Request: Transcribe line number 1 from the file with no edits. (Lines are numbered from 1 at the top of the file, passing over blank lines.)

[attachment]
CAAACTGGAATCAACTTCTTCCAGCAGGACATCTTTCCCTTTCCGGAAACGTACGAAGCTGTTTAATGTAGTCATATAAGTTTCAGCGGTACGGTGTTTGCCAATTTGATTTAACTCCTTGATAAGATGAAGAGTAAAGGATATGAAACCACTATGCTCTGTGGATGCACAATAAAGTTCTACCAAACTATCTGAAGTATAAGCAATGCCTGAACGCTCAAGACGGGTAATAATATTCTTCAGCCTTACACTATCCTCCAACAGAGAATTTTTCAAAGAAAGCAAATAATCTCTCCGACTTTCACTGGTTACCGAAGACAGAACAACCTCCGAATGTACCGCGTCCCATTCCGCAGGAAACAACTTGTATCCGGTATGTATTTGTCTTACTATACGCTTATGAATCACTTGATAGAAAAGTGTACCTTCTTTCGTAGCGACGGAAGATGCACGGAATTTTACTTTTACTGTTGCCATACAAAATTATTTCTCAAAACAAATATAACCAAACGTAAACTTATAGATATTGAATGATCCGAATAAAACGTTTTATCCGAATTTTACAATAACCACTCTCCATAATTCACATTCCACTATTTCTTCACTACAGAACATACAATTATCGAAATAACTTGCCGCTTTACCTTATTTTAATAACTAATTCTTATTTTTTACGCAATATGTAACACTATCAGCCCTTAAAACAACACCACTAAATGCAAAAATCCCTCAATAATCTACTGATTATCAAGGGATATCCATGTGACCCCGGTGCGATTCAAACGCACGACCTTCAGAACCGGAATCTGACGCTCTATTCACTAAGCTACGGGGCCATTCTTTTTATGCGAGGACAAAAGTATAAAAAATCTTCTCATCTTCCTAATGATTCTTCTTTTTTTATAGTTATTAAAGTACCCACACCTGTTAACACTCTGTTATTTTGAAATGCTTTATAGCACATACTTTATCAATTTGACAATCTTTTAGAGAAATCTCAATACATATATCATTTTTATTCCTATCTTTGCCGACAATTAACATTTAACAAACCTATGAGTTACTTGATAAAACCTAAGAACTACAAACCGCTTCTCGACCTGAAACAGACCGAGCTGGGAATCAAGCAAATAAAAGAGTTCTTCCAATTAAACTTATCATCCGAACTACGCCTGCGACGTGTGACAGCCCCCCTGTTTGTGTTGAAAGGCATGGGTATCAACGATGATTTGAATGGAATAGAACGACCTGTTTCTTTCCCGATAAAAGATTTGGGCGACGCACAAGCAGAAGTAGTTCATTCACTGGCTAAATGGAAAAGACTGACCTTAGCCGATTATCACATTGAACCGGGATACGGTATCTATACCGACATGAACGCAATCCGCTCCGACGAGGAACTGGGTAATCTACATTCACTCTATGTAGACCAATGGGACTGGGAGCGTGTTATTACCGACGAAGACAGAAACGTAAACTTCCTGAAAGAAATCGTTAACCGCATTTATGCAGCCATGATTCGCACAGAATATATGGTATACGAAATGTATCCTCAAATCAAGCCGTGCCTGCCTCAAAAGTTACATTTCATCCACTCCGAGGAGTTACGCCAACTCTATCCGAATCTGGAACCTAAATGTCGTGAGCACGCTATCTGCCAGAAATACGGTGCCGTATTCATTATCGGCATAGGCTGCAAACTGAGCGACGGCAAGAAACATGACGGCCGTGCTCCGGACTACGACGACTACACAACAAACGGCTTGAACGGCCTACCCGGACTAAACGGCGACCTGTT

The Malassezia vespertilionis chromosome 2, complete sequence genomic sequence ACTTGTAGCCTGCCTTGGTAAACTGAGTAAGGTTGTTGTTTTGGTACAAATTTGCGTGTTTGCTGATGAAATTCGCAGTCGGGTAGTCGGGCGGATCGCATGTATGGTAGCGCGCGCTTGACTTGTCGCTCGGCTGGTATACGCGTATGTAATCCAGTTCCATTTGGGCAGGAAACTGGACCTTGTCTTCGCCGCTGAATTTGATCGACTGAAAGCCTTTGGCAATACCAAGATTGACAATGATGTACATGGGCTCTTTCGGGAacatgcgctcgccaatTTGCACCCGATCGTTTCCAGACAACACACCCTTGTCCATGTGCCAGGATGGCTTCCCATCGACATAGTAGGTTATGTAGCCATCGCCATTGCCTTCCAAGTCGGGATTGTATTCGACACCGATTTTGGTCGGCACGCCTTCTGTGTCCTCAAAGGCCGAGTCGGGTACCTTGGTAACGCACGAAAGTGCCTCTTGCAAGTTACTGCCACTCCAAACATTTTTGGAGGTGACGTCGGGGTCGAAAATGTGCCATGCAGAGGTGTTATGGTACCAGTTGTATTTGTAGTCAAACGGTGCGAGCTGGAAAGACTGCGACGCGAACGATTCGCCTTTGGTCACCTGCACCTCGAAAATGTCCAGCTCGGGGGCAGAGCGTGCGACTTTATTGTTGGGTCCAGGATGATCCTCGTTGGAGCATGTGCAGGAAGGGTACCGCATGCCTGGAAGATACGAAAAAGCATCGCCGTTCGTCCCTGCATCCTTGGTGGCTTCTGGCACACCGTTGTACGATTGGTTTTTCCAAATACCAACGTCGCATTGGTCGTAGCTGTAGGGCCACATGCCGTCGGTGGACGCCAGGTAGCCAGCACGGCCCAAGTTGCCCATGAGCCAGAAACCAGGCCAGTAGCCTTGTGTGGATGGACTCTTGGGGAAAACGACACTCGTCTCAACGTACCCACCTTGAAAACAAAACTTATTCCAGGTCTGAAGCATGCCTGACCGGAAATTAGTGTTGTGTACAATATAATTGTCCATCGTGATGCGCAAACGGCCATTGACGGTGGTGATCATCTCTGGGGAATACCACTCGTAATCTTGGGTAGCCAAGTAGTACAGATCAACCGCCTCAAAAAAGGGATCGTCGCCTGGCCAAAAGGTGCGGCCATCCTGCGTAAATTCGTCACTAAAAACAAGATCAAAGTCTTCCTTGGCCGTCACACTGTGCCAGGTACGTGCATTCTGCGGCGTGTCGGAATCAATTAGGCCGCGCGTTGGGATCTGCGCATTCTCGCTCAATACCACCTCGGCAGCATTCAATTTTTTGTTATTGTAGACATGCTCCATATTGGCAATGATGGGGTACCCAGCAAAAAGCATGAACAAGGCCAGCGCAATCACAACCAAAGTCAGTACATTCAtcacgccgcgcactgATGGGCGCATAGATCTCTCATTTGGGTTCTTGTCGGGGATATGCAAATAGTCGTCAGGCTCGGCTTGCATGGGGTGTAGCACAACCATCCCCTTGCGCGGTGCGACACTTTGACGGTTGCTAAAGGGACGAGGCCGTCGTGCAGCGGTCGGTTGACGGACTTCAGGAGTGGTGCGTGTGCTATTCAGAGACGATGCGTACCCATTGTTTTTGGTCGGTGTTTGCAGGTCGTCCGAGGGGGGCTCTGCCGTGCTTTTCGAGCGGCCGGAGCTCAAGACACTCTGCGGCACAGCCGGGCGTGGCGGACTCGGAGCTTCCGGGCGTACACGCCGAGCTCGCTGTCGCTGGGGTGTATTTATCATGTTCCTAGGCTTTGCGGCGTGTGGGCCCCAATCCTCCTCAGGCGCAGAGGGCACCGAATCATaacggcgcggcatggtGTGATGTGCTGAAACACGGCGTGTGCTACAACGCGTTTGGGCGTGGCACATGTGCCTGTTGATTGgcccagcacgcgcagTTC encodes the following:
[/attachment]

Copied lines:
CAAACTGGAATCAACTTCTTCCAGCAGGACATCTTTCCCTTTCCGGAAACGTACGAAGCTGTTTAATGTAGTCATATAAGTTTCAGCGGTACGGTGTTTGCCAATTTGATTTAACTCCTTGATAAGATGAAGAGTAAAGGATATGAAACCACTATGCTCTGTGGATGCACAATAAAGTTCTACCAAACTATCTGAAGTATAAGCAATGCCTGAACGCTCAAGACGGGTAATAATATTCTTCAGCCTTACACTATCCTCCAACAGAGAATTTTTCAAAGAAAGCAAATAATCTCTCCGACTTTCACTGGTTACCGAAGACAGAACAACCTCCGAATGTACCGCGTCCCATTCCGCAGGAAACAACTTGTATCCGGTATGTATTTGTCTTACTATACGCTTATGAATCACTTGATAGAAAAGTGTACCTTCTTTCGTAGCGACGGAAGATGCACGGAATTTTACTTTTACTGTTGCCATACAAAATTATTTCTCAAAACAAATATAACCAAACGTAAACTTATAGATATTGAATGATCCGAATAAAACGTTTTATCCGAATTTTACAATAACCACTCTCCATAATTCACATTCCACTATTTCTTCACTACAGAACATACAATTATCGAAATAACTTGCCGCTTTACCTTATTTTAATAACTAATTCTTATTTTTTACGCAATATGTAACACTATCAGCCCTTAAAACAACACCACTAAATGCAAAAATCCCTCAATAATCTACTGATTATCAAGGGATATCCATGTGACCCCGGTGCGATTCAAACGCACGACCTTCAGAACCGGAATCTGACGCTCTATTCACTAAGCTACGGGGCCATTCTTTTTATGCGAGGACAAAAGTATAAAAAATCTTCTCATCTTCCTAATGATTCTTCTTTTTTTATAGTTATTAAAGTACCCACACCTGTTAACACTCTGTTATTTTGAAATGCTTTATAGCACATACTTTATCAATTTGACAATCTTTTAGAGAAATCTCAATACATATATCATTTTTATTCCTATCTTTGCCGACAATTAACATTTAACAAACCTATGAGTTACTTGATAAAACCTAAGAACTACAAACCGCTTCTCGACCTGAAACAGACCGAGCTGGGAATCAAGCAAATAAAAGAGTTCTTCCAATTAAACTTATCATCCGAACTACGCCTGCGACGTGTGACAGCCCCCCTGTTTGTGTTGAAAGGCATGGGTATCAACGATGATTTGAATGGAATAGAACGACCTGTTTCTTTCCCGATAAAAGATTTGGGCGACGCACAAGCAGAAGTAGTTCATTCACTGGCTAAATGGAAAAGACTGACCTTAGCCGATTATCACATTGAACCGGGATACGGTATCTATACCGACATGAACGCAATCCGCTCCGACGAGGAACTGGGTAATCTACATTCACTCTATGTAGACCAATGGGACTGGGAGCGTGTTATTACCGACGAAGACAGAAACGTAAACTTCCTGAAAGAAATCGTTAACCGCATTTATGCAGCCATGATTCGCACAGAATATATGGTATACGAAATGTATCCTCAAATCAAGCCGTGCCTGCCTCAAAAGTTACATTTCATCCACTCCGAGGAGTTACGCCAACTCTATCCGAATCTGGAACCTAAATGTCGTGAGCACGCTATCTGCCAGAAATACGGTGCCGTATTCATTATCGGCATAGGCTGCAAACTGAGCGACGGCAAGAAACATGACGGCCGTGCTCCGGACTACGACGACTACACAACAAACGGCTTGAACGGCCTACCCGGACTAAACGGCGACCTGTT